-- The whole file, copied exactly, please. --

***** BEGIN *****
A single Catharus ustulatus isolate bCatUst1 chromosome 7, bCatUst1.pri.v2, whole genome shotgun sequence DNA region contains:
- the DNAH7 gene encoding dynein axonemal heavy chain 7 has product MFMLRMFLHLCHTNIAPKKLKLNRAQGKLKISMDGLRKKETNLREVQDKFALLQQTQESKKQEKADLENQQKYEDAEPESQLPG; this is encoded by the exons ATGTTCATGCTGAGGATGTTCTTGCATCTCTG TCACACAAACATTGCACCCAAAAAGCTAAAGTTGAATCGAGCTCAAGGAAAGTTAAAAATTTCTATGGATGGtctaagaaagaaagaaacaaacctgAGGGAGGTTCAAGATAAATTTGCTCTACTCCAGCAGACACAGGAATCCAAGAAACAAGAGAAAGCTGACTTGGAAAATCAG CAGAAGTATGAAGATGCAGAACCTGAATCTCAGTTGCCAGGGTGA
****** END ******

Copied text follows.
A single Catharus ustulatus isolate bCatUst1 chromosome 7, bCatUst1.pri.v2, whole genome shotgun sequence DNA region contains:
- the DNAH7 gene encoding dynein axonemal heavy chain 7 has product MFMLRMFLHLCHTNIAPKKLKLNRAQGKLKISMDGLRKKETNLREVQDKFALLQQTQESKKQEKADLENQQKYEDAEPESQLPG; this is encoded by the exons ATGTTCATGCTGAGGATGTTCTTGCATCTCTG TCACACAAACATTGCACCCAAAAAGCTAAAGTTGAATCGAGCTCAAGGAAAGTTAAAAATTTCTATGGATGGtctaagaaagaaagaaacaaacctgAGGGAGGTTCAAGATAAATTTGCTCTACTCCAGCAGACACAGGAATCCAAGAAACAAGAGAAAGCTGACTTGGAAAATCAG CAGAAGTATGAAGATGCAGAACCTGAATCTCAGTTGCCAGGGTGA